Living an upright life requires good tone in certain muscles that tend towards poor tone. In general I am talking about the muscles of the back but in particular the muscles that run up and down the trunk along the spine.
At the bottom of this post I’ll share an exercise that is also a test for one of these incredibly important muscles, the multifidus.
We need stronger backs. We tend towards tight, weak backs and we need to change our posture to lengthen and strengthen the muscles of the posterior trunk.
While not everyone is tight—there are as many people with loose muscles as tight muscles—most people are not as strong as they could be. Even if they exercise regularly many people are building muscles in a way that might not serve them best.
Regardless of whether someone is long and weak or short and weak, the problem with our back muscles stems from a majority of the population leaning backwards through life compressing the lower back and failing to take advantage of what should be a supported extension of the spine.
Good posture refers to bones that are stacked and aligned one on top of the other so that the weight and support of the body passes through the skeleton from top to bottom. Any deviation from this puts a great deal of strain on the connective tissues—muscles, ligaments, tendons, fascia—that support the bones.
Believing that everyone leans backwards often takes a leap of faith and a change of perspective. Find some quiet time today to watch people on the street or on line in stores. You might begin to see that a lot of people let their legs go forward and upper body leans backwards.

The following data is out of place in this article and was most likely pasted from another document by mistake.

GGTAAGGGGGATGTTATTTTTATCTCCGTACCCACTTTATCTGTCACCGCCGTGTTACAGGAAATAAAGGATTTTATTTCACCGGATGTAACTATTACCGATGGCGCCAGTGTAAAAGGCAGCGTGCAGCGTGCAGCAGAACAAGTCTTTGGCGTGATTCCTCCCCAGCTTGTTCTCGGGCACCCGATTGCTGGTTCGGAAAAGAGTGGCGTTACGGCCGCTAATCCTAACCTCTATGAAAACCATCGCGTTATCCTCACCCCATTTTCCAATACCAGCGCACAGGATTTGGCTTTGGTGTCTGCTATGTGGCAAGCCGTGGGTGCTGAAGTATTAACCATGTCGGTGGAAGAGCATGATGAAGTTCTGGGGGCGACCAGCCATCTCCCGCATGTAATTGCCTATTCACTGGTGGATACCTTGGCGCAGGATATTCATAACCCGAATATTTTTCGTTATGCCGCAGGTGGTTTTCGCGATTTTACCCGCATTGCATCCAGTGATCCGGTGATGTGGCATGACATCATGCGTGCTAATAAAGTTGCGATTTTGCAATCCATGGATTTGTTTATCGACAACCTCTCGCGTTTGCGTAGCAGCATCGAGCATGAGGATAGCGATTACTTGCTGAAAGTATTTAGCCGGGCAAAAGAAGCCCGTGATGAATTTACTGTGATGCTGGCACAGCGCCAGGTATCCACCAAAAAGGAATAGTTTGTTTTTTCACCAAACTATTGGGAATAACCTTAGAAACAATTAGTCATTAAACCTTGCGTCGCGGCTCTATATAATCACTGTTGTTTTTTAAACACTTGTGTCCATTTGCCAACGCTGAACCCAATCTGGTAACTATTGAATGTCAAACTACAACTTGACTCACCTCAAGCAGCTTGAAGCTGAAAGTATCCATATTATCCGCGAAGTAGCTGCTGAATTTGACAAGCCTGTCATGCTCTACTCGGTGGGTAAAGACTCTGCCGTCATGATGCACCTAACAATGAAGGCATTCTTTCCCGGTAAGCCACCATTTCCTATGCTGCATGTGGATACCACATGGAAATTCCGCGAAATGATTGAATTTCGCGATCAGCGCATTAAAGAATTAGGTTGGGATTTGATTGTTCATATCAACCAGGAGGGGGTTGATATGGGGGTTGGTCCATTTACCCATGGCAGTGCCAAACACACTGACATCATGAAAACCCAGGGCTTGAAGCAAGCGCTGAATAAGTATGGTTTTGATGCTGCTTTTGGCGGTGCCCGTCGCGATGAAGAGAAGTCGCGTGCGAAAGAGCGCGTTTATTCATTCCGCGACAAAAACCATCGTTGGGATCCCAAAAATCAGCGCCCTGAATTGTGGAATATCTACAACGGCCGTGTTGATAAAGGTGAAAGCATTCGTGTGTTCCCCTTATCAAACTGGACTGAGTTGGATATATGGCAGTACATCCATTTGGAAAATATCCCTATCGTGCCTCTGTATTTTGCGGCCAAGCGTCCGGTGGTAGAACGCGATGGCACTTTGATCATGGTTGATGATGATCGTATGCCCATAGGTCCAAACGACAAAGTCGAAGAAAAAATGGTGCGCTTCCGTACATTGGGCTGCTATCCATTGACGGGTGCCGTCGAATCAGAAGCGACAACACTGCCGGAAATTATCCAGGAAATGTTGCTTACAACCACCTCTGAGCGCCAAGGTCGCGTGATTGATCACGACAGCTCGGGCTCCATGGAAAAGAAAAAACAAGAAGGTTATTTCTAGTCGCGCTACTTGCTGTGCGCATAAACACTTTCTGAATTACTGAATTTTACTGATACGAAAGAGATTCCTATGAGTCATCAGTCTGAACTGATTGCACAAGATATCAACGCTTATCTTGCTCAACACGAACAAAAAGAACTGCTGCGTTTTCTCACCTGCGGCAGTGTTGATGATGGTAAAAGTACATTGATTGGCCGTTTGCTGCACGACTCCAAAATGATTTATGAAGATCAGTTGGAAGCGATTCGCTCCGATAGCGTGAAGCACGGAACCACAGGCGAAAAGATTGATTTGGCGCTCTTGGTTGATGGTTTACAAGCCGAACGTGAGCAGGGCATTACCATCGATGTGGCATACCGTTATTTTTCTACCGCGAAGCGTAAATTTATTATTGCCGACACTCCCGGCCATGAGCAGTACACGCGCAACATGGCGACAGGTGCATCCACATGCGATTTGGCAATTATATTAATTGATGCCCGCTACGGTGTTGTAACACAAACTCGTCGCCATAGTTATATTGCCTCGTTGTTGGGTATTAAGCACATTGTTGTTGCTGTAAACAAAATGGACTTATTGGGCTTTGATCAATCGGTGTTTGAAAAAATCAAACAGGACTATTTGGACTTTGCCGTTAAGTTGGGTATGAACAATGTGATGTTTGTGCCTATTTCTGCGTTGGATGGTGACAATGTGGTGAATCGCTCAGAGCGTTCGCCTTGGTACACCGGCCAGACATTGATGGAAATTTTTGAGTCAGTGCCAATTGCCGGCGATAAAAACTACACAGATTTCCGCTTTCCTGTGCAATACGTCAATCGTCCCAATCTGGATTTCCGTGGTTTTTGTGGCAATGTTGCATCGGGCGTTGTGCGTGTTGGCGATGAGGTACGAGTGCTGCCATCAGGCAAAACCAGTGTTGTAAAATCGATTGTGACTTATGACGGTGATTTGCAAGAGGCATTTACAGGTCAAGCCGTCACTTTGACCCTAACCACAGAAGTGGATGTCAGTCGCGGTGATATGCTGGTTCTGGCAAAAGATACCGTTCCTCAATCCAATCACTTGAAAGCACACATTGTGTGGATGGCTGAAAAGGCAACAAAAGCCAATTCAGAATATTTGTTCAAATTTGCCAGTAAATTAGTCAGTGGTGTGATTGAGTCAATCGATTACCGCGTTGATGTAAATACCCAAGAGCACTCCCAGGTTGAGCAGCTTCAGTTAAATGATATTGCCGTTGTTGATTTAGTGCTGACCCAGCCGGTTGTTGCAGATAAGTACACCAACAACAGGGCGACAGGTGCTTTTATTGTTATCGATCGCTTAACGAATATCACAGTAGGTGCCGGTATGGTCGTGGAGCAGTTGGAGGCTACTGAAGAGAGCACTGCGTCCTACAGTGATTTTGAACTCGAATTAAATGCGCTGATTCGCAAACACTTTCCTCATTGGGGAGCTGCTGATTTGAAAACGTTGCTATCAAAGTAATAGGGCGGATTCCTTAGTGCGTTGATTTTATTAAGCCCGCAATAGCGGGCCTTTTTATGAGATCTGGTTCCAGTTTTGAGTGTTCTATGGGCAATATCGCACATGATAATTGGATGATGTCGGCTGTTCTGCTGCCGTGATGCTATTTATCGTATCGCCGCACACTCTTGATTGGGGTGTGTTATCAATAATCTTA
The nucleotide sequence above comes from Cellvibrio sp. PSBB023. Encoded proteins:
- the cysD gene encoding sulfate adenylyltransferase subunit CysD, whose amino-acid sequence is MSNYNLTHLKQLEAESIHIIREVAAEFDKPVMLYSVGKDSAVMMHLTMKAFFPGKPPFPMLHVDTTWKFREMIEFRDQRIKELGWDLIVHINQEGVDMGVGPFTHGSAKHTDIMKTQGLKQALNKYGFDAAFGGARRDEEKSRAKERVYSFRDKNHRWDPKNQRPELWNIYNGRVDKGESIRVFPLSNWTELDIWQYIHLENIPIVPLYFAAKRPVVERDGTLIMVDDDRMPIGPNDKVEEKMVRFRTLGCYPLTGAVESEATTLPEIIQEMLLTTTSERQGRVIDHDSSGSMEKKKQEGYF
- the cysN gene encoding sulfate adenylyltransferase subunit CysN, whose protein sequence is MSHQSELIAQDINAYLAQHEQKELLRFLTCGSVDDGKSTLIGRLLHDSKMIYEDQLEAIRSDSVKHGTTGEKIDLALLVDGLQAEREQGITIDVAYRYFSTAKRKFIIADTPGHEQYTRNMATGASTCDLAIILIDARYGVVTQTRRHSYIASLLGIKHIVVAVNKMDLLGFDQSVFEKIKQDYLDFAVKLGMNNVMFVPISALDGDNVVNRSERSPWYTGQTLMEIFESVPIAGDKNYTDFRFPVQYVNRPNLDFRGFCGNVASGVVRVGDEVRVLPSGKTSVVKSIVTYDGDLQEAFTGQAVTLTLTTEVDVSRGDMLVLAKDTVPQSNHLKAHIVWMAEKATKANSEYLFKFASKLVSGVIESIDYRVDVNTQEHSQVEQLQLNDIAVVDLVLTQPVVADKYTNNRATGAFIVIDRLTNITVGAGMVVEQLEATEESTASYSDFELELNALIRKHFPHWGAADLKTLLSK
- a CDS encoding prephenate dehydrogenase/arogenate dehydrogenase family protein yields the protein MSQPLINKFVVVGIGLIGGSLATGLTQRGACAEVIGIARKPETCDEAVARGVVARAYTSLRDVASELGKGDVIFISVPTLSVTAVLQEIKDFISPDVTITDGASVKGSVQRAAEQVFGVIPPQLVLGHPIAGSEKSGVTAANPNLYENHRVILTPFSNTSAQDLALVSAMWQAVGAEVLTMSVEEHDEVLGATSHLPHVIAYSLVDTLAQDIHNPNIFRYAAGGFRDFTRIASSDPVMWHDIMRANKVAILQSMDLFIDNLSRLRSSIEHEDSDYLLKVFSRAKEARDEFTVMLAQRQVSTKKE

Once you start to notice this pattern you will see it everywhere.
This habitual rearwards bent both compresses the lower spine and shortens the muscles of the lower back— the multifidus, quadratus lumborum and the erector spinae. The erector spinae run all the way up the spinal column but if they are not able to align and function correctly at their base there isn’t much hope for their efficacy at the top.
All the exercise in the world won’t help these muscles if bad posture in both standing and sitting, keeps them short and tight. We stand and sit way more than we exercise and we tend to mirror out posture with the way we exercise more often than we change it.
I teach people to walk, stand and sit in a new way to bring permanent change to these tight lower back muscles but the change must begin with the acknowledgement that they are a problem.
This concept doesn’t seem to be on most people’s radar as any instruction to stand up straight or improve one’s posture is most often met with the aforementioned lifting of the rib cage, throwing the arms back and increasing the tightness of these lower back muscles.
- Come on to your hands and knees.
- Make sure the thighs and shins are parallel directly under the hips. The ankles want to be straight so you can’t cheat with your feet if they turn in. And your wrist should line up in a straight line with your pinkies not spread too wide.
- Take the right hand and left knee a half inch off of the floor. Try not to go sideways to backwards. Just up a tiny bit.
- Switch sides.
Pay attention to the difference in the two sides. One is always going to be a little more stable that the other but hopefully there won’t be too much contrast between the two.
This is a basic test to see if the multifidus muscle goes into action when called upon to do so. The less you waver the more tone the muscle has.